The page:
Recruiters weigh value and cost
Uncertainty remains the maxim in the banking and finance industry as turmoil in the euro zone and instability in the financial markets have created challenges at all levels.
Tony Pownall, Hong Kong general manager at talent management and recruitment firm Hudson, says that as banks and finance organisations navigate a world of uncertainty, they need to keep a close watch on their recruitment needs and practices.
Along with other sectors, Pownall says that over the next 12 months, banks and financial firms face a stringent test to recruit the people they need. "With Hong Kong's unemployment rate lower than for some time, banks must identify critical roles they need to fill, align these with business planning and set recruitment plans in motion," says Pownall.
The new Hudson Salary and Insight report out this week says a lesson many organisations are learning - at a time when 46 per cent of hires in Hong Kong are described as bad or average - is that sometimes the wrong hire can cost them most dearly.
"Along with volatility and uncertainty, the challenge for organisations is not simply to stick to hiring budgets, but to maximise the value achieved from investment in human capital," says Pownall, who believes that employers often focus too much on experience and overlook other skills and behaviour competencies.
Pownall says that when recruiting, employers wishing to reduce investment risk must distinguish between value and cost. "Equally important to experience is the right attitude and behaviour, or if you like, the want-to, the can-do and the know-how," he says. Too often, employers look at know-how safe hires because they want people they don't need to spend a long time training and who can move up to speed quickly.
"If employers look more closely at 'what drives them', 'why do they enjoy the business', 'what inspires their appetite', they are more likely to invest in future high-performing staff," says Pownall.
Marc Burrage, regional director at Hays in Hong Kong, says that despite uncertainty in the banking sector there is still demand for experienced candidates in investment research, private equity and corporate banking. Experienced professionals are in demand to sell funds.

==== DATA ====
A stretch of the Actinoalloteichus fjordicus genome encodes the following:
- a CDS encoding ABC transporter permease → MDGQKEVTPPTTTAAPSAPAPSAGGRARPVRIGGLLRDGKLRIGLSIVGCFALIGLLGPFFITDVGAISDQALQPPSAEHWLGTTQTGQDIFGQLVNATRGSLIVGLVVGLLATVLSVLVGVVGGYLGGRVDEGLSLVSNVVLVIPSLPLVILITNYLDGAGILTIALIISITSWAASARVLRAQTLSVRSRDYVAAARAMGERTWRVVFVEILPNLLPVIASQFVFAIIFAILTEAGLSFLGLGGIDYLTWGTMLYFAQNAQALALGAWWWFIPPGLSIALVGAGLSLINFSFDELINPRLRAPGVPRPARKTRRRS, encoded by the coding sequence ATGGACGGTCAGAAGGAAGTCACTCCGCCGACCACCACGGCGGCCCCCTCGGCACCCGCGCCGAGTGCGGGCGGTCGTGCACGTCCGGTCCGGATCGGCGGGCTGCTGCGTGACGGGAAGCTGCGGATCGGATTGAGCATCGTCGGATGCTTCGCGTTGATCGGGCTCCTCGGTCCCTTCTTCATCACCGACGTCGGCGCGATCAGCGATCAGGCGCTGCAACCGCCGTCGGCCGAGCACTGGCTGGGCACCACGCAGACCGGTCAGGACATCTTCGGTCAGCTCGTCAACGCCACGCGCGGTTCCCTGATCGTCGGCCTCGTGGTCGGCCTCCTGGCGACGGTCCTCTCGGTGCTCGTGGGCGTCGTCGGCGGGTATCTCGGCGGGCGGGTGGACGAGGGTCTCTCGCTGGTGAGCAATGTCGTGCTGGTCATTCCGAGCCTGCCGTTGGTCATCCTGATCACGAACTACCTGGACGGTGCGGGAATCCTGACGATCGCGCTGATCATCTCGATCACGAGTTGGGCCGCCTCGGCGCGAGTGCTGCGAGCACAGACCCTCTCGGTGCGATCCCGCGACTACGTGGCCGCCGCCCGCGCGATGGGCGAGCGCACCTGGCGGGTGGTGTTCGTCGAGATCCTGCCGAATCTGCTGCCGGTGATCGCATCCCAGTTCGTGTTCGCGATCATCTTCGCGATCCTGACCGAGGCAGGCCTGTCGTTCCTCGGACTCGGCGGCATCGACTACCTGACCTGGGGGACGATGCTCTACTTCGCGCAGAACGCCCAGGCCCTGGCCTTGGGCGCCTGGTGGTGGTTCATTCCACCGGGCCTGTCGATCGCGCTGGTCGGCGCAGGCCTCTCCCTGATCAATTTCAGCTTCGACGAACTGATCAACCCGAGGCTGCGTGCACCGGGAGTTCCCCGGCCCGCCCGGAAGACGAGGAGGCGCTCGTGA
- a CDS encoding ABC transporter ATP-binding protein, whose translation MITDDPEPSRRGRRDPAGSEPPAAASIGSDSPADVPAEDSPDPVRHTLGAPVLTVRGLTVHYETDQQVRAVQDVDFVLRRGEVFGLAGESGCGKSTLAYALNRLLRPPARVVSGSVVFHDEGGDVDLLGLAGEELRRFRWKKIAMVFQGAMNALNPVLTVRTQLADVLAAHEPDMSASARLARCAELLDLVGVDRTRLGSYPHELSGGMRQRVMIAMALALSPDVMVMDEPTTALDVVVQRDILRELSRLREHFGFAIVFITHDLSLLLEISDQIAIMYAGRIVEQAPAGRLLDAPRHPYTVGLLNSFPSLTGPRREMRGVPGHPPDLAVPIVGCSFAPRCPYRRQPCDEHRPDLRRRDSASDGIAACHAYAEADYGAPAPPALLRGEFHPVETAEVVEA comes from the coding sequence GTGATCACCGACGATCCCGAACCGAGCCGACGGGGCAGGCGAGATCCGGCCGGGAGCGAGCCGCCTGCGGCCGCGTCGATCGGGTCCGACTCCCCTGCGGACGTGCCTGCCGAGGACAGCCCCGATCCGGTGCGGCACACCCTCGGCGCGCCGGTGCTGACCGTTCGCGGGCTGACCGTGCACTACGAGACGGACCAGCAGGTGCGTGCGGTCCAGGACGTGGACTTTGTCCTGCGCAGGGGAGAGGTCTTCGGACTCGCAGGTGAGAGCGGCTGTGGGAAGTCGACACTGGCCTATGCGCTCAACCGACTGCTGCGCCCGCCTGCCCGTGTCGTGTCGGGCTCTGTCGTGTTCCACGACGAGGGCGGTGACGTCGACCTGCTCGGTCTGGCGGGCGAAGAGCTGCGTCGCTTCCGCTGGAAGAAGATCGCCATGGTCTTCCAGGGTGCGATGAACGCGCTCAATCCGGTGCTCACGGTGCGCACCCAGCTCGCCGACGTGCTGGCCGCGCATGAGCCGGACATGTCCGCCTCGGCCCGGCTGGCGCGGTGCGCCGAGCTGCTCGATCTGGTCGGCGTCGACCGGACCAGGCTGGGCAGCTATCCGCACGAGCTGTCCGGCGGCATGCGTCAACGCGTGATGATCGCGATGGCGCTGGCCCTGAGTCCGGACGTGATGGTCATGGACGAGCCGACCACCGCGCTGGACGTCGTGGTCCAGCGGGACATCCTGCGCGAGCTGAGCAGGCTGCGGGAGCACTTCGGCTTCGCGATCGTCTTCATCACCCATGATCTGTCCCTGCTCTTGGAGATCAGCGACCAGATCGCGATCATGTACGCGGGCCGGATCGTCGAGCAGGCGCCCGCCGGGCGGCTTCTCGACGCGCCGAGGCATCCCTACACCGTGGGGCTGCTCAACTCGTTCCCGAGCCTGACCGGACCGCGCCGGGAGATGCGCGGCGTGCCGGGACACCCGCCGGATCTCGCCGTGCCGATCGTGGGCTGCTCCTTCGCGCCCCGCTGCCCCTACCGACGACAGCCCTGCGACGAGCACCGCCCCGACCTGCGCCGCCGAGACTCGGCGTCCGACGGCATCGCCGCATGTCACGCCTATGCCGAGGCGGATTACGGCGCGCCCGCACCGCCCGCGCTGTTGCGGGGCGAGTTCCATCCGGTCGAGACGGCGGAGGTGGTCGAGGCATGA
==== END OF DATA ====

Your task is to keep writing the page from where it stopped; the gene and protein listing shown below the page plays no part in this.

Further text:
"Employers are looking for high quality but affordable talent and they are not willing to pay premium salaries. This makes it challenging to attract the best-suited candidates," says Burrage.
To meet recruitment needs, Burrage says employers are turning to candidates from the "Big Four" accounting firms. "To generate interest, many sell career progression as an incentive to attract candidates looking to build a career in the industry," he says.
Driven by tighter banking regulations and a rise in regulatory returns, candidates with Basel III knowledge are in demand. Also popular are regulatory candidates with expertise in full-set Hong Kong Monetary Association banking returns at both preparer level (three to five years' experience) and reviewer level and above (five years or more).
Christopher Jackson, Hudson (Hong Kong) senior consultant for risk and finance, says the industry offers many attractions.
"Provided job candidates are not simply thinking about the salary, the banking profession offers excellent job opportunities for hardworking finance graduates and experienced professionals ready to face the challenges of globalisation and consolidation," says Jackson.
He says that while some banks are outsourcing processing operations from Hong Kong, others are centralising regional functions, creating headcount and contract roles. Greater regulation stringency is creating demand for risk and compliance professionals.
With recruitment limited to a small talent pool, consultant firms want to hire the same people. In the past, demand might have been expected to translate into a bidding war, but this is not so.
"Banks need to strengthen their risk and compliance team, but keep one eye on costs," says Jackson, adding that to remain attractive, they highlight incentives and flexible compensation packages.